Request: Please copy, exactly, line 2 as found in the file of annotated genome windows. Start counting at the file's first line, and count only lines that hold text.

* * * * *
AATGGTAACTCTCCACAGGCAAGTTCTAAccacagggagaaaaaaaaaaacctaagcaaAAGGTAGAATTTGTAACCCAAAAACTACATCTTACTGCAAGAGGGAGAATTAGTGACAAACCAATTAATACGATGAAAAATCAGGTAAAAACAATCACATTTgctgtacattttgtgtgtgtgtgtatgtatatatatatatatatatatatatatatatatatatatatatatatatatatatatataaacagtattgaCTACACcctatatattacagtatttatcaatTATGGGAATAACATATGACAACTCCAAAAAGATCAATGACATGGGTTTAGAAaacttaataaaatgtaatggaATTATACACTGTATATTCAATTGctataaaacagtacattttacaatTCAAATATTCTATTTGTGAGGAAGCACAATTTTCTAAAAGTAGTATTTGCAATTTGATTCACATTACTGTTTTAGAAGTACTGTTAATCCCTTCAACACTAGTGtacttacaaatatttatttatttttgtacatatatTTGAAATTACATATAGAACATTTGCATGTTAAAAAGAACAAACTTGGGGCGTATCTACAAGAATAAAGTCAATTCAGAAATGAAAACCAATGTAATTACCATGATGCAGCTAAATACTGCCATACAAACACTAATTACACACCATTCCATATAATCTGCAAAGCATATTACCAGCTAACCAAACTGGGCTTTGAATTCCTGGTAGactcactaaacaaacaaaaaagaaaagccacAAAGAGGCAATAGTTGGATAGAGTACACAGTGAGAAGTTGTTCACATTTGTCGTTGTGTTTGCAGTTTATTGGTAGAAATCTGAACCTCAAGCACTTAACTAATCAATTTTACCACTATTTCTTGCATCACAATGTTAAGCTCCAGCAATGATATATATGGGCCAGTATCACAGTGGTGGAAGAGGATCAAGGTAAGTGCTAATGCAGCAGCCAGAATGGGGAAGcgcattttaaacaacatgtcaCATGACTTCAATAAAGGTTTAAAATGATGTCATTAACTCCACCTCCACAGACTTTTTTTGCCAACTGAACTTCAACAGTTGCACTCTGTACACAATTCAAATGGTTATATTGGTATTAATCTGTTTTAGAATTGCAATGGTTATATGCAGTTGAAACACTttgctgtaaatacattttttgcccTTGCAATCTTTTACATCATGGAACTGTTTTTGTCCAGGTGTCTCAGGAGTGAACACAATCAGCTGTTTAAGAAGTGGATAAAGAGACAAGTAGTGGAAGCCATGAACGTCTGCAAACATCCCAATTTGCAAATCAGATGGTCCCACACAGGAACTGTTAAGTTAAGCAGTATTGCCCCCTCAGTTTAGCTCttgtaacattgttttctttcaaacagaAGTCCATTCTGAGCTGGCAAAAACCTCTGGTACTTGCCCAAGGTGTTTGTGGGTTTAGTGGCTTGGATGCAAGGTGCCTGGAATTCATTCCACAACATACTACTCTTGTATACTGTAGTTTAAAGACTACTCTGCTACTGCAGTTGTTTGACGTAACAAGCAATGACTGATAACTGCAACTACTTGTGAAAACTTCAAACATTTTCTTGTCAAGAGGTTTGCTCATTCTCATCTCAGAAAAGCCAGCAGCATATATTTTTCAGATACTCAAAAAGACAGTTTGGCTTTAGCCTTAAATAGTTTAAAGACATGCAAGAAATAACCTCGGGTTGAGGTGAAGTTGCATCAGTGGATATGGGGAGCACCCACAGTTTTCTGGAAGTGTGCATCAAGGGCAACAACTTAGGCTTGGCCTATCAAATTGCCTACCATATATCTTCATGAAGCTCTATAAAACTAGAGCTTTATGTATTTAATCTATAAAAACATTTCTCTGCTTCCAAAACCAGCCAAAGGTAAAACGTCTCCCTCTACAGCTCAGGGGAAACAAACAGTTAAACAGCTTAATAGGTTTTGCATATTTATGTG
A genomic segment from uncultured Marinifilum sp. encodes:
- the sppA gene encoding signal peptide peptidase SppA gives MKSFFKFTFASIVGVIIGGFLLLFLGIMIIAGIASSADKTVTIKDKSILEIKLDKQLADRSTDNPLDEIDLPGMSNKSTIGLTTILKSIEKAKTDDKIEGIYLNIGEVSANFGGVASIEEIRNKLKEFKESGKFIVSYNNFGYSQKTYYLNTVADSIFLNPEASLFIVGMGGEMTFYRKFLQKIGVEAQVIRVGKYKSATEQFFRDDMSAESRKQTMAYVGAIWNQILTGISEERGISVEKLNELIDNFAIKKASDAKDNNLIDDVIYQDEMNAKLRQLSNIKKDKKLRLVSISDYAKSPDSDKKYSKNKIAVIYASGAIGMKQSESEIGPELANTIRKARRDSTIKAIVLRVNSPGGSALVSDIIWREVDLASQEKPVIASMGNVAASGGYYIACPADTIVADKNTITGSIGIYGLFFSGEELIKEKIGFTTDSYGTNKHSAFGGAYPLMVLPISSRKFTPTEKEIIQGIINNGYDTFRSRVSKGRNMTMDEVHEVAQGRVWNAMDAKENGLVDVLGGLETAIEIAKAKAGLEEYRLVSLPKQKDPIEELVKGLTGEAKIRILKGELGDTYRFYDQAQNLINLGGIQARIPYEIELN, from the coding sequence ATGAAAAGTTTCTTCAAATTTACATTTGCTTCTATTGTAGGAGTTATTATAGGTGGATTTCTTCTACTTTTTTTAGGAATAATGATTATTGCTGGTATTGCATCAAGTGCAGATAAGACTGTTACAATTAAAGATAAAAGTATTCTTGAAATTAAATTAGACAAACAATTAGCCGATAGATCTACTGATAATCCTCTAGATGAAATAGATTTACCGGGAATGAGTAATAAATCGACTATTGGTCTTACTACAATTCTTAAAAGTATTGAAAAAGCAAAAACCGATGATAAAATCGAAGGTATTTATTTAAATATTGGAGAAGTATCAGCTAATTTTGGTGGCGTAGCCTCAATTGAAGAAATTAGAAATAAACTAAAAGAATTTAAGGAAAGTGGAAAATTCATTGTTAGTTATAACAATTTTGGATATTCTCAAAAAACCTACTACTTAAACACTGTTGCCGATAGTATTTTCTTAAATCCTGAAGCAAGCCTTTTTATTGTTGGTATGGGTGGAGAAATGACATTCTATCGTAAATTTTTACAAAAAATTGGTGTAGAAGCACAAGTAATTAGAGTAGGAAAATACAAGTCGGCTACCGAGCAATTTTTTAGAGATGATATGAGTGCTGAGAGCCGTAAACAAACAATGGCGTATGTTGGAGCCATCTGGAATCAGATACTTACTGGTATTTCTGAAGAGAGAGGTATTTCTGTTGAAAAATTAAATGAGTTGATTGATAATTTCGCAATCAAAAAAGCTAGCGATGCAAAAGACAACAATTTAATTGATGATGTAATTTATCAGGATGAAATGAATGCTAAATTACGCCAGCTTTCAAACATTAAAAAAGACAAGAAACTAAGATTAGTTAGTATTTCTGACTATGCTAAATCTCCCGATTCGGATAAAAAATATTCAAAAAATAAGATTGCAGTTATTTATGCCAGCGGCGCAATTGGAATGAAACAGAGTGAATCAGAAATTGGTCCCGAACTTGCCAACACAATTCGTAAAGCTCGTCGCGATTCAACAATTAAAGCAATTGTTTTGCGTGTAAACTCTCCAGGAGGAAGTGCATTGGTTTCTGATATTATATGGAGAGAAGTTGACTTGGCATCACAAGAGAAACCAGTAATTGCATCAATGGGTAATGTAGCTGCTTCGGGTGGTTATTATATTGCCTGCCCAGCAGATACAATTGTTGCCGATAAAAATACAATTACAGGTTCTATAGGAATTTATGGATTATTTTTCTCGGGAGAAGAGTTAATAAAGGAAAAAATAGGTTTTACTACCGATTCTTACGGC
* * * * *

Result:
A genomic segment from uncultured Marinifilum sp. encodes: